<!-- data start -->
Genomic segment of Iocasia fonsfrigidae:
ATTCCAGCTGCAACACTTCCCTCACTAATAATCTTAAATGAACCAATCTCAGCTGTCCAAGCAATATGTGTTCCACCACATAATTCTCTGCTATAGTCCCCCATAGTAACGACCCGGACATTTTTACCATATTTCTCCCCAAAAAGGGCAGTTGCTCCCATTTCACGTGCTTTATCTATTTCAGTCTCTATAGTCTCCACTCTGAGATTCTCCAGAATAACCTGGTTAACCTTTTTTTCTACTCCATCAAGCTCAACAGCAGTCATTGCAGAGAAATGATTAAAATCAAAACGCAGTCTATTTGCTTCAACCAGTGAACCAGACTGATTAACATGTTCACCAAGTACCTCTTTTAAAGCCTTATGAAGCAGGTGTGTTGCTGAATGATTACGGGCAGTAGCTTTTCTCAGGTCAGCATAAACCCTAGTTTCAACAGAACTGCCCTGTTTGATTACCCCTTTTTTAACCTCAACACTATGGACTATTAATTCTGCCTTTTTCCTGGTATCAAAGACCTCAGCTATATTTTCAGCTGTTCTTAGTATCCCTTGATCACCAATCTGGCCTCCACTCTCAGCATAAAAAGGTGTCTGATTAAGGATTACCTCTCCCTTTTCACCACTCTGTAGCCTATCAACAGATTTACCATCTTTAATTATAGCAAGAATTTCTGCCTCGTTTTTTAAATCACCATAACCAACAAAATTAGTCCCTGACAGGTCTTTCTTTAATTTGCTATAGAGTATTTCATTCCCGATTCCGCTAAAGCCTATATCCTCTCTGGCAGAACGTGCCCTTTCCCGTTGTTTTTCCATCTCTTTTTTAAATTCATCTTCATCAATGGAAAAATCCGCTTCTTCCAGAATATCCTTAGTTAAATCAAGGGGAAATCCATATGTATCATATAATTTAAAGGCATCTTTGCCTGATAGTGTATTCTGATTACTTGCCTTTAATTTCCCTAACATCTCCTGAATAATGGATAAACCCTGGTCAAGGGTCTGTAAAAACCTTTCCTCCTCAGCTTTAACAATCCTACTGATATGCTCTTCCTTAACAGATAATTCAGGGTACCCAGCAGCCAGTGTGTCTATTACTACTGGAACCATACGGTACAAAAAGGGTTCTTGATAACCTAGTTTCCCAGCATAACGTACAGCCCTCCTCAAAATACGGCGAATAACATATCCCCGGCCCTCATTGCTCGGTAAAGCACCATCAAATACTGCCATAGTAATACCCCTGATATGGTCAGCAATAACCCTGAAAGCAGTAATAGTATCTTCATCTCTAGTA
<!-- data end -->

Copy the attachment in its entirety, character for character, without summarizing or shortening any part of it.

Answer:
Genomic segment of Iocasia fonsfrigidae:
ATTCCAGCTGCAACACTTCCCTCACTAATAATCTTAAATGAACCAATCTCAGCTGTCCAAGCAATATGTGTTCCACCACATAATTCTCTGCTATAGTCCCCCATAGTAACGACCCGGACATTTTTACCATATTTCTCCCCAAAAAGGGCAGTTGCTCCCATTTCACGTGCTTTATCTATTTCAGTCTCTATAGTCTCCACTCTGAGATTCTCCAGAATAACCTGGTTAACCTTTTTTTCTACTCCATCAAGCTCAACAGCAGTCATTGCAGAGAAATGATTAAAATCAAAACGCAGTCTATTTGCTTCAACCAGTGAACCAGACTGATTAACATGTTCACCAAGTACCTCTTTTAAAGCCTTATGAAGCAGGTGTGTTGCTGAATGATTACGGGCAGTAGCTTTTCTCAGGTCAGCATAAACCCTAGTTTCAACAGAACTGCCCTGTTTGATTACCCCTTTTTTAACCTCAACACTATGGACTATTAATTCTGCCTTTTTCCTGGTATCAAAGACCTCAGCTATATTTTCAGCTGTTCTTAGTATCCCTTGATCACCAATCTGGCCTCCACTCTCAGCATAAAAAGGTGTCTGATTAAGGATTACCTCTCCCTTTTCACCACTCTGTAGCCTATCAACAGATTTACCATCTTTAATTATAGCAAGAATTTCTGCCTCGTTTTTTAAATCACCATAACCAACAAAATTAGTCCCTGACAGGTCTTTCTTTAATTTGCTATAGAGTATTTCATTCCCGATTCCGCTAAAGCCTATATCCTCTCTGGCAGAACGTGCCCTTTCCCGTTGTTTTTCCATCTCTTTTTTAAATTCATCTTCATCAATGGAAAAATCCGCTTCTTCCAGAATATCCTTAGTTAAATCAAGGGGAAATCCATATGTATCATATAATTTAAAGGCATCTTTGCCTGATAGTGTATTCTGATTACTTGCCTTTAATTTCCCTAACATCTCCTGAATAATGGATAAACCCTGGTCAAGGGTCTGTAAAAACCTTTCCTCCTCAGCTTTAACAATCCTACTGATATGCTCTTCCTTAACAGATAATTCAGGGTACCCAGCAGCCAGTGTGTCTATTACTACTGGAACCATACGGTACAAAAAGGGTTCTTGATAACCTAGTTTCCCAGCATAACGTACAGCCCTCCTCAAAATACGGCGAATAACATATCCCCGGCCCTCATTGCTCGGTAAAGCACCATCAAATACTGCCATAGTAATACCCCTGATATGGTCAGCAATAACCCTGAAAGCAGTAATAGTATCTTCATCTCTAGTA